Ani’s investigation quickly turns personal as she unearths more questions than answers. Why is the Vandal suddenly singling her out? Could her own stepmother be involved in the attacks? And most importantly, does a stakeout with Nick Lake count as a date?

In addition to helpful materials such as a full manuscript and a synopsis, Carly also shared the below cover comps, which is a great way to help your designer get an idea of which books that are already published are ones that this new book should feel similar to, in order to attract the right readership:

Carly and I also talked about her likes and dislikes for covers, and what elements or objects from the story could be used on the cover. The tricky thing with this cover was that although Garden is a mystery thriller, the story wasn’t about murder, like so many other YA thrillers, so we wanted to avoid blacks and reds for a more unique cover and color scheme.

With all this in mind, my first round of concepts went two ways: illustrated and photographic. In the illustrated options, I wanted to focus on our main character, Ani, paired with interesting typography and bold colors. You can really see that come to fruition with options 2, 3, and 3A, and these felt strongest when compared to the comp covers I had; they really screamed YA.

But, you ask, what’s going on in Option 1? Option 1 was the first idea that popped into my head. I thought, What if we simply played up the title (“Garden”) and went for an icon-focused cover—yes, that is a giant flower-patterned uterus, a nod to the women-led town Ani lives in—with elements from the story hidden in the background (if you look closely, you can see eyes, statues, a grand house, and footprints). When I finished mocking up the idea, I could tell that it felt too literary and not thriller enough, even if I were to change the color scheme like I’d planned, but I kept it because it was so different and I felt it could help inspire other cover ideas. All that to say, don’t throw an idea away even if it’s “out there”! You never know what might come of it.

Next, I really felt like we needed some photographic options since that is on trend with YA mystery thrillers and I think it really helps the reader know what they’re getting. However, since I wanted to avoid blacks and reds, I opted for a purple/hot pink/blue palette that felt mysterious and dark, but less bloody than red would suggest. And then, I experimented with covering one or both eyes with graffiti-like markings, since vandalism is part of the central plot, with hand-lettered text that I drew. I ended up loving these options even more than the illustrated ones (unusual for me!), especially 5A and 5B.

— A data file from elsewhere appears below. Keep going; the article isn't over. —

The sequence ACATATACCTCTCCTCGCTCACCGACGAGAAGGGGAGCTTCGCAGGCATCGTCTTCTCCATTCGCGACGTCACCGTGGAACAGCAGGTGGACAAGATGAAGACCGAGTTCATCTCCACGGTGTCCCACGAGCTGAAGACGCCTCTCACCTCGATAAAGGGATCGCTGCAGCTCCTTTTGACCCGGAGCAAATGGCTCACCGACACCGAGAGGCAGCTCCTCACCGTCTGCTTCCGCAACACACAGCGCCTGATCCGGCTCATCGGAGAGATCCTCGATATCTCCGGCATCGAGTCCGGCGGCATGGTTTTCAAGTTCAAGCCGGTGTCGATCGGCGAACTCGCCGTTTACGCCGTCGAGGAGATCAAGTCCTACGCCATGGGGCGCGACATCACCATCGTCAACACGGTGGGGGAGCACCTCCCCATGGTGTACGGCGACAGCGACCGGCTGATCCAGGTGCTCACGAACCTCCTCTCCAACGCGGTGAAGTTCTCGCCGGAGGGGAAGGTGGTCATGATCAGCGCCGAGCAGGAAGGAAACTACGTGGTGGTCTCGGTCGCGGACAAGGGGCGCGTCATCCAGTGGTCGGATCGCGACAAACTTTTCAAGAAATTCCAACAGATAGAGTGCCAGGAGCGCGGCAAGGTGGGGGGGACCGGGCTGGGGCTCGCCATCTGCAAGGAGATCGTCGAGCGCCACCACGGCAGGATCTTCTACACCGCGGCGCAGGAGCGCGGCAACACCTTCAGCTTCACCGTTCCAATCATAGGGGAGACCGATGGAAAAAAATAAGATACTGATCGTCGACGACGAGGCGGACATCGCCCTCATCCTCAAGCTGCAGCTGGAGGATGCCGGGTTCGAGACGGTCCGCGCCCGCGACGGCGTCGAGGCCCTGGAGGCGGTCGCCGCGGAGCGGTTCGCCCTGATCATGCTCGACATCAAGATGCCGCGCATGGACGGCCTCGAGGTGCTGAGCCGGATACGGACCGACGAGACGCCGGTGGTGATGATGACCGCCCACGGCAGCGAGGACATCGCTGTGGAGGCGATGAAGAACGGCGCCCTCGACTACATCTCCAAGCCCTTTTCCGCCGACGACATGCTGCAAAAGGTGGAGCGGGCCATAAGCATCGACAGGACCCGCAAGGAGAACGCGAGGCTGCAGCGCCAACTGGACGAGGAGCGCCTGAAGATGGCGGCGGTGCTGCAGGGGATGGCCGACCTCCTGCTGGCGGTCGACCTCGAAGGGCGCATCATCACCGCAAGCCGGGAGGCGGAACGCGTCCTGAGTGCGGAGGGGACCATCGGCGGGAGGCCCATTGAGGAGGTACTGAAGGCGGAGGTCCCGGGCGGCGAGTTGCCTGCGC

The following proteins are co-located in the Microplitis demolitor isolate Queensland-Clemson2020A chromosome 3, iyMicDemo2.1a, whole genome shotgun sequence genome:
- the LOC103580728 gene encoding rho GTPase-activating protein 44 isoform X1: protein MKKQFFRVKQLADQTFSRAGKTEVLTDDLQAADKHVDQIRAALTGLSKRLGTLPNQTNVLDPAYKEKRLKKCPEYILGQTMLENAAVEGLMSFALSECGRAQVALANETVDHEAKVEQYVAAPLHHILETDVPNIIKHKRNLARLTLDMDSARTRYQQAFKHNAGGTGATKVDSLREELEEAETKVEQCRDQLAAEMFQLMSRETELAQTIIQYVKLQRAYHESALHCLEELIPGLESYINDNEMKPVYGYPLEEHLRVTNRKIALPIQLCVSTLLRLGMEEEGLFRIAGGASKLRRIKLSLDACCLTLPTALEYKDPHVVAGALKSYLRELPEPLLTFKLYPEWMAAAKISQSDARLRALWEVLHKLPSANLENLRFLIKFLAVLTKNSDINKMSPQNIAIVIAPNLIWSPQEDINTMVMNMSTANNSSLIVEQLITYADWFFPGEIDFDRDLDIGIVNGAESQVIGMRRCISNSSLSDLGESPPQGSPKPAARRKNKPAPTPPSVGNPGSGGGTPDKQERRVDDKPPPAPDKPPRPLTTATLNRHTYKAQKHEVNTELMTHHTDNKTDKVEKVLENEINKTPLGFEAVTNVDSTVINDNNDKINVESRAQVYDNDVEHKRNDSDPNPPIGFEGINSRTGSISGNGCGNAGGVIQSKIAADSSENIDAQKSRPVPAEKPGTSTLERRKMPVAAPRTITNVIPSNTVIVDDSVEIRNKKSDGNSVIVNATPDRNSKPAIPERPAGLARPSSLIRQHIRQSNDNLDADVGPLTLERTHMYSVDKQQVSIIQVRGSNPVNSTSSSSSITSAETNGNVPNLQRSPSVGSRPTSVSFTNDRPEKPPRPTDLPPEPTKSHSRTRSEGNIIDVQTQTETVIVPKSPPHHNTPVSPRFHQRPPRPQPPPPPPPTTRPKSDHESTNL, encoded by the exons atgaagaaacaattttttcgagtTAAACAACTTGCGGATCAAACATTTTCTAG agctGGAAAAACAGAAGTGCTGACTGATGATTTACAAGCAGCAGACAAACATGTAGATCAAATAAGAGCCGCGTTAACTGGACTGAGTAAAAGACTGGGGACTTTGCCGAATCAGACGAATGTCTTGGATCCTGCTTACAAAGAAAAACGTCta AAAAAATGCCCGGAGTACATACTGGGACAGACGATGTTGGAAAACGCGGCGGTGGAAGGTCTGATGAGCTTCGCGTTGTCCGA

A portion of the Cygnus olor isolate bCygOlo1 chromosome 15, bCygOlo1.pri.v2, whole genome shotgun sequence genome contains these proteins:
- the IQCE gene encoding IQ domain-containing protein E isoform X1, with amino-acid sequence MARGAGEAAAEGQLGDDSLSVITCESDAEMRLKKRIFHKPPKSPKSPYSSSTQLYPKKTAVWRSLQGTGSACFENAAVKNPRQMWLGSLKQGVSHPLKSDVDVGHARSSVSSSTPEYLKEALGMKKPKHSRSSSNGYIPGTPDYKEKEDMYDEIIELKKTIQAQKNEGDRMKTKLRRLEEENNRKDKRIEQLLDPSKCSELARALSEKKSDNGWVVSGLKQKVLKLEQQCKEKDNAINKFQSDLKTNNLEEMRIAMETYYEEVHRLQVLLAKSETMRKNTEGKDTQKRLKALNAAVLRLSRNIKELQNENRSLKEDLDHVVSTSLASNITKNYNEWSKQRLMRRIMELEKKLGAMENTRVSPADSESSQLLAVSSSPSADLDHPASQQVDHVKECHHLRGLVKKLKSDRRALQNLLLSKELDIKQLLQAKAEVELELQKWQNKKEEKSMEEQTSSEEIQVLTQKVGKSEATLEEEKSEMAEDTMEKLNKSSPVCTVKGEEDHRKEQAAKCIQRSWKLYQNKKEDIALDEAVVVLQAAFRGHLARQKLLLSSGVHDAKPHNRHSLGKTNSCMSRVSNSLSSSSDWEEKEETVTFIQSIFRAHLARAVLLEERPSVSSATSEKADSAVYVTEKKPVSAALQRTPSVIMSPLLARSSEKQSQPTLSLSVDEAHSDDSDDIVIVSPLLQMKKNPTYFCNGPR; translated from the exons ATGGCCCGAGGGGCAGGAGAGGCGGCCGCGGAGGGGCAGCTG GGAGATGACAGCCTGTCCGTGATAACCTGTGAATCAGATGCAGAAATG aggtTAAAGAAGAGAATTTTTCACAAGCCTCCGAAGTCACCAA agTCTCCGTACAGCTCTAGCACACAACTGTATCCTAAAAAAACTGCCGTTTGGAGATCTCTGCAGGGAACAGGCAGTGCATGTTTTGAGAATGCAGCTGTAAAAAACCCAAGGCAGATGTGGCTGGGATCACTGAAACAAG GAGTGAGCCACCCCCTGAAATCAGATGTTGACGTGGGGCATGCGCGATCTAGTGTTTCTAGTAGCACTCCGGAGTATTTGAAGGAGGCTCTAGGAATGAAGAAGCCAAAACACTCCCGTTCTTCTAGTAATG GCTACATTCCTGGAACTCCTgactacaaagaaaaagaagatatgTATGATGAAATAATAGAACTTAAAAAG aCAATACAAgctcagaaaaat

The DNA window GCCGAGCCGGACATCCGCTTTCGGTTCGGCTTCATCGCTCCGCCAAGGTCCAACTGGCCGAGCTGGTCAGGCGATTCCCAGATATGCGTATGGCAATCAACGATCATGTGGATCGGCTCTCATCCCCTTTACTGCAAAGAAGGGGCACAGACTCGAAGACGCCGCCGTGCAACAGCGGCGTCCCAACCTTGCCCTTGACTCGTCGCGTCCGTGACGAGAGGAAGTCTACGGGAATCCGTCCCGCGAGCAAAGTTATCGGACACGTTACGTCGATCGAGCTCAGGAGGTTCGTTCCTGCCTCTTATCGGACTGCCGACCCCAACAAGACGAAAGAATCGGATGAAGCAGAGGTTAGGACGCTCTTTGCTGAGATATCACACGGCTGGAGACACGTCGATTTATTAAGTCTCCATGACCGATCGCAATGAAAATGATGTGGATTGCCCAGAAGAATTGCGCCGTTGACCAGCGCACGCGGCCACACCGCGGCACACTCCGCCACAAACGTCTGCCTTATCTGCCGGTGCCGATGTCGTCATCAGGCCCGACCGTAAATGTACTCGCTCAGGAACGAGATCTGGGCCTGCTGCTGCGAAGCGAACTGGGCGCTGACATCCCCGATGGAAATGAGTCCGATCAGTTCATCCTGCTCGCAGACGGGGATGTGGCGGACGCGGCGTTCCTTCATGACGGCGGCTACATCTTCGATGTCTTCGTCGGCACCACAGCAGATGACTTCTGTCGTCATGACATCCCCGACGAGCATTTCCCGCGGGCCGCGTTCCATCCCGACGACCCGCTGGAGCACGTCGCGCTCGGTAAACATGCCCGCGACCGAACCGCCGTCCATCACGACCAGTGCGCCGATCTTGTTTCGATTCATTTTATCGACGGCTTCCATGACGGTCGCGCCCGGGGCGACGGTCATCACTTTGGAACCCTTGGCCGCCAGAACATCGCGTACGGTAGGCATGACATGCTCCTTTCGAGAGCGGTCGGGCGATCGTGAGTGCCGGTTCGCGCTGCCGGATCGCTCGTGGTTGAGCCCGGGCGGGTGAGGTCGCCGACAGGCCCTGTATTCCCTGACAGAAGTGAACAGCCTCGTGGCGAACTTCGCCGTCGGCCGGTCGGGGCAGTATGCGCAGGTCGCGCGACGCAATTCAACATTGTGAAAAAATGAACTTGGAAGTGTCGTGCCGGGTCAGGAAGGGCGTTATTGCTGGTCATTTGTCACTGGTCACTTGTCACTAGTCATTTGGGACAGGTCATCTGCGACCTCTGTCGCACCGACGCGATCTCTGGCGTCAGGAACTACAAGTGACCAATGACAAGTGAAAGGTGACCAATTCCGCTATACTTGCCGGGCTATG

After I shared all these with Carly, she loved many of the ideas too, but felt the photographic ones were still too dark and the illustrated ones not quite mystery enough. And then—she had the brilliant idea to try the composition of 4 or 5 as an illustrated version, using the girl from Option 3. So that’s what we did…and you might have noticed that the florals from my unused Option 1 have reappeared here in this new round, but with a darker color scheme.

Re-looking at these four revised options, I’m a huge fan of how the collage option came out, and I think it could have also been stunning as final art. But the close-up girl just felt more compelling and bold, and I think we definitely made the right choice. From here, we chose the composition and text of Option 1, but mocked up with both girls:

Once we saw them side by side, we chose the forward-facing girl, as that felt much more compelling and strong. And when we were decided, I purchased the final stock images and created the final art, with a cover layout to match:

And that’s another cover done! Garden of Earthly Delights is available June 6. Preorder a copy on Amazon here.

Jenny Kimura is a book designer based in New York City, making books by day for a Big 5 publisher, and books by night for Indigo: Editing, Design, and More. Are you in need of a book cover? See Jenny’s past book design work at and reach out at if you’d like to collaborate!